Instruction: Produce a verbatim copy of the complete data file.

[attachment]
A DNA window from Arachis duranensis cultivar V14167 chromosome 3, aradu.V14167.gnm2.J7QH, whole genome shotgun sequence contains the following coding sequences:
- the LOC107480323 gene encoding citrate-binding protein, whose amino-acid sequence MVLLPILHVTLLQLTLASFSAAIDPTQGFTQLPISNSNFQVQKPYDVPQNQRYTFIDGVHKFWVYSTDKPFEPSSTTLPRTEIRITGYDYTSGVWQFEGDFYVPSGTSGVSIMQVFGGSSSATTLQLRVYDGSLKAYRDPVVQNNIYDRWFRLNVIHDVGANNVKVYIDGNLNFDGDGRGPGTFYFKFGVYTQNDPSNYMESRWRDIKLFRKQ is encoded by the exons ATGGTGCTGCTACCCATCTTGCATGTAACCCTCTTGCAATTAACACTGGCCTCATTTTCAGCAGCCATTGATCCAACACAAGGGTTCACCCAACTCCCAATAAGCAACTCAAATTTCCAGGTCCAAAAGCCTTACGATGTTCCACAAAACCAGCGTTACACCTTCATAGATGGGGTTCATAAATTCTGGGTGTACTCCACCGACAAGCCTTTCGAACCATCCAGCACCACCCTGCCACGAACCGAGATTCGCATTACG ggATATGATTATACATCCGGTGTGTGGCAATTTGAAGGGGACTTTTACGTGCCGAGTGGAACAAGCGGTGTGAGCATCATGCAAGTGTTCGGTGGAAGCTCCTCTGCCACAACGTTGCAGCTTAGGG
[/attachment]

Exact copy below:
A DNA window from Arachis duranensis cultivar V14167 chromosome 3, aradu.V14167.gnm2.J7QH, whole genome shotgun sequence contains the following coding sequences:
- the LOC107480323 gene encoding citrate-binding protein, whose amino-acid sequence MVLLPILHVTLLQLTLASFSAAIDPTQGFTQLPISNSNFQVQKPYDVPQNQRYTFIDGVHKFWVYSTDKPFEPSSTTLPRTEIRITGYDYTSGVWQFEGDFYVPSGTSGVSIMQVFGGSSSATTLQLRVYDGSLKAYRDPVVQNNIYDRWFRLNVIHDVGANNVKVYIDGNLNFDGDGRGPGTFYFKFGVYTQNDPSNYMESRWRDIKLFRKQ is encoded by the exons ATGGTGCTGCTACCCATCTTGCATGTAACCCTCTTGCAATTAACACTGGCCTCATTTTCAGCAGCCATTGATCCAACACAAGGGTTCACCCAACTCCCAATAAGCAACTCAAATTTCCAGGTCCAAAAGCCTTACGATGTTCCACAAAACCAGCGTTACACCTTCATAGATGGGGTTCATAAATTCTGGGTGTACTCCACCGACAAGCCTTTCGAACCATCCAGCACCACCCTGCCACGAACCGAGATTCGCATTACG ggATATGATTATACATCCGGTGTGTGGCAATTTGAAGGGGACTTTTACGTGCCGAGTGGAACAAGCGGTGTGAGCATCATGCAAGTGTTCGGTGGAAGCTCCTCTGCCACAACGTTGCAGCTTAGGG